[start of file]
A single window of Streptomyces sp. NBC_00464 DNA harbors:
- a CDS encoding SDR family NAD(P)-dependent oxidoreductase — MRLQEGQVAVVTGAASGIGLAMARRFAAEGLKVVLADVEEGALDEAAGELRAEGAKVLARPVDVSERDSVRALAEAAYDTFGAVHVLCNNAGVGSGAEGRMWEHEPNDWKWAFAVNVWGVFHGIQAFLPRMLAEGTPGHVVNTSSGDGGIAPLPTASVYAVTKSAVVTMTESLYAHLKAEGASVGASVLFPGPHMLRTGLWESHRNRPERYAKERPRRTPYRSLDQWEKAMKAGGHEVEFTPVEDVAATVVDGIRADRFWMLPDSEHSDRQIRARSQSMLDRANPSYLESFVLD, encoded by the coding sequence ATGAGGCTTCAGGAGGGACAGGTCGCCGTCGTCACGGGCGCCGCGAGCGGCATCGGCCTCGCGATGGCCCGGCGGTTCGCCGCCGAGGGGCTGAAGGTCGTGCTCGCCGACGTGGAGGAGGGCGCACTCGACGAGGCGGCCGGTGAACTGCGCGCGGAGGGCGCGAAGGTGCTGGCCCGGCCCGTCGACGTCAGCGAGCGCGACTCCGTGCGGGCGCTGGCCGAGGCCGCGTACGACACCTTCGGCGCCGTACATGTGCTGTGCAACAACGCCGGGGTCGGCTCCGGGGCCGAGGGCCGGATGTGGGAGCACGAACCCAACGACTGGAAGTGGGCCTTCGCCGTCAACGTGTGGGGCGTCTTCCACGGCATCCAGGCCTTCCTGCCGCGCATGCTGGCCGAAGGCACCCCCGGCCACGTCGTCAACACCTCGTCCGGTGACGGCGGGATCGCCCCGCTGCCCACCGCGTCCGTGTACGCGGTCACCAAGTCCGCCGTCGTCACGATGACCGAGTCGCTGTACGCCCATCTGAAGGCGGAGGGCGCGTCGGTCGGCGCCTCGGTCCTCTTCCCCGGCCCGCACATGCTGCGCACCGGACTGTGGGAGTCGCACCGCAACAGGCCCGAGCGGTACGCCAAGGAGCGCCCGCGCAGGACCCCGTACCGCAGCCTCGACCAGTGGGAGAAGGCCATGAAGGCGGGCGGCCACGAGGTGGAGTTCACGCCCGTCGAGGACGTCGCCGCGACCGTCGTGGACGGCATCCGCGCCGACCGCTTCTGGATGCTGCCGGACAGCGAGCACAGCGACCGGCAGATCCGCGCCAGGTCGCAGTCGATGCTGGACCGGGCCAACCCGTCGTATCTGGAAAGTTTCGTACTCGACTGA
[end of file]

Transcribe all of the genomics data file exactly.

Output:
A single window of Streptomyces sp. NBC_00464 DNA harbors:
- a CDS encoding SDR family NAD(P)-dependent oxidoreductase — MRLQEGQVAVVTGAASGIGLAMARRFAAEGLKVVLADVEEGALDEAAGELRAEGAKVLARPVDVSERDSVRALAEAAYDTFGAVHVLCNNAGVGSGAEGRMWEHEPNDWKWAFAVNVWGVFHGIQAFLPRMLAEGTPGHVVNTSSGDGGIAPLPTASVYAVTKSAVVTMTESLYAHLKAEGASVGASVLFPGPHMLRTGLWESHRNRPERYAKERPRRTPYRSLDQWEKAMKAGGHEVEFTPVEDVAATVVDGIRADRFWMLPDSEHSDRQIRARSQSMLDRANPSYLESFVLD, encoded by the coding sequence ATGAGGCTTCAGGAGGGACAGGTCGCCGTCGTCACGGGCGCCGCGAGCGGCATCGGCCTCGCGATGGCCCGGCGGTTCGCCGCCGAGGGGCTGAAGGTCGTGCTCGCCGACGTGGAGGAGGGCGCACTCGACGAGGCGGCCGGTGAACTGCGCGCGGAGGGCGCGAAGGTGCTGGCCCGGCCCGTCGACGTCAGCGAGCGCGACTCCGTGCGGGCGCTGGCCGAGGCCGCGTACGACACCTTCGGCGCCGTACATGTGCTGTGCAACAACGCCGGGGTCGGCTCCGGGGCCGAGGGCCGGATGTGGGAGCACGAACCCAACGACTGGAAGTGGGCCTTCGCCGTCAACGTGTGGGGCGTCTTCCACGGCATCCAGGCCTTCCTGCCGCGCATGCTGGCCGAAGGCACCCCCGGCCACGTCGTCAACACCTCGTCCGGTGACGGCGGGATCGCCCCGCTGCCCACCGCGTCCGTGTACGCGGTCACCAAGTCCGCCGTCGTCACGATGACCGAGTCGCTGTACGCCCATCTGAAGGCGGAGGGCGCGTCGGTCGGCGCCTCGGTCCTCTTCCCCGGCCCGCACATGCTGCGCACCGGACTGTGGGAGTCGCACCGCAACAGGCCCGAGCGGTACGCCAAGGAGCGCCCGCGCAGGACCCCGTACCGCAGCCTCGACCAGTGGGAGAAGGCCATGAAGGCGGGCGGCCACGAGGTGGAGTTCACGCCCGTCGAGGACGTCGCCGCGACCGTCGTGGACGGCATCCGCGCCGACCGCTTCTGGATGCTGCCGGACAGCGAGCACAGCGACCGGCAGATCCGCGCCAGGTCGCAGTCGATGCTGGACCGGGCCAACCCGTCGTATCTGGAAAGTTTCGTACTCGACTGA